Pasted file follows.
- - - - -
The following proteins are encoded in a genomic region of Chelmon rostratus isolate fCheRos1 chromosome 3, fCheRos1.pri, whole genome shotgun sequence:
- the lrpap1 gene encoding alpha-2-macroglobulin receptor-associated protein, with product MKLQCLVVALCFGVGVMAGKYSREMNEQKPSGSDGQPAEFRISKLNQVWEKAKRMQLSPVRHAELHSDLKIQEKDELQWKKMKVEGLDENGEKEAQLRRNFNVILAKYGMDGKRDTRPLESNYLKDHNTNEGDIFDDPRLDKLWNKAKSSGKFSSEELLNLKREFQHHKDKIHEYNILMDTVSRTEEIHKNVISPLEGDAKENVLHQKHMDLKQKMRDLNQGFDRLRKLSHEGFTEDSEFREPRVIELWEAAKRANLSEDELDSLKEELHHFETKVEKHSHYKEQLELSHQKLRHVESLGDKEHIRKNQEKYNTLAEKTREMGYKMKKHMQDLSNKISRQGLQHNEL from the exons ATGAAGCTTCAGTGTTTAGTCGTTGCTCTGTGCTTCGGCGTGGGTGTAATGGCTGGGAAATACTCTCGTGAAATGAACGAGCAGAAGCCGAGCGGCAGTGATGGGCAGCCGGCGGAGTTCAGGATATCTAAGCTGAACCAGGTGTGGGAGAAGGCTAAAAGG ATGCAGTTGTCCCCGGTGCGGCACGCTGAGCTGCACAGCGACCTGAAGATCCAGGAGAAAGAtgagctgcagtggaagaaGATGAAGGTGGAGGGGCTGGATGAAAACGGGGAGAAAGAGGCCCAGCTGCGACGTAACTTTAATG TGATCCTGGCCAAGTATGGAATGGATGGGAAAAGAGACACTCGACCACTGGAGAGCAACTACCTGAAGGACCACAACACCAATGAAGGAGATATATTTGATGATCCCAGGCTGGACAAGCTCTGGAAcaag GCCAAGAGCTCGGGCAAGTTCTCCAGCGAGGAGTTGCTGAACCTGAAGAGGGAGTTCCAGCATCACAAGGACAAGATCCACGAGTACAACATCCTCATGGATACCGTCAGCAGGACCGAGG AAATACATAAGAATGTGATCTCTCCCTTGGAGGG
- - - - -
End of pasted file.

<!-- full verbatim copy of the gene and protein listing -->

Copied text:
The following proteins are encoded in a genomic region of Chelmon rostratus isolate fCheRos1 chromosome 3, fCheRos1.pri, whole genome shotgun sequence:
- the lrpap1 gene encoding alpha-2-macroglobulin receptor-associated protein, with product MKLQCLVVALCFGVGVMAGKYSREMNEQKPSGSDGQPAEFRISKLNQVWEKAKRMQLSPVRHAELHSDLKIQEKDELQWKKMKVEGLDENGEKEAQLRRNFNVILAKYGMDGKRDTRPLESNYLKDHNTNEGDIFDDPRLDKLWNKAKSSGKFSSEELLNLKREFQHHKDKIHEYNILMDTVSRTEEIHKNVISPLEGDAKENVLHQKHMDLKQKMRDLNQGFDRLRKLSHEGFTEDSEFREPRVIELWEAAKRANLSEDELDSLKEELHHFETKVEKHSHYKEQLELSHQKLRHVESLGDKEHIRKNQEKYNTLAEKTREMGYKMKKHMQDLSNKISRQGLQHNEL from the exons ATGAAGCTTCAGTGTTTAGTCGTTGCTCTGTGCTTCGGCGTGGGTGTAATGGCTGGGAAATACTCTCGTGAAATGAACGAGCAGAAGCCGAGCGGCAGTGATGGGCAGCCGGCGGAGTTCAGGATATCTAAGCTGAACCAGGTGTGGGAGAAGGCTAAAAGG ATGCAGTTGTCCCCGGTGCGGCACGCTGAGCTGCACAGCGACCTGAAGATCCAGGAGAAAGAtgagctgcagtggaagaaGATGAAGGTGGAGGGGCTGGATGAAAACGGGGAGAAAGAGGCCCAGCTGCGACGTAACTTTAATG TGATCCTGGCCAAGTATGGAATGGATGGGAAAAGAGACACTCGACCACTGGAGAGCAACTACCTGAAGGACCACAACACCAATGAAGGAGATATATTTGATGATCCCAGGCTGGACAAGCTCTGGAAcaag GCCAAGAGCTCGGGCAAGTTCTCCAGCGAGGAGTTGCTGAACCTGAAGAGGGAGTTCCAGCATCACAAGGACAAGATCCACGAGTACAACATCCTCATGGATACCGTCAGCAGGACCGAGG AAATACATAAGAATGTGATCTCTCCCTTGGAGGG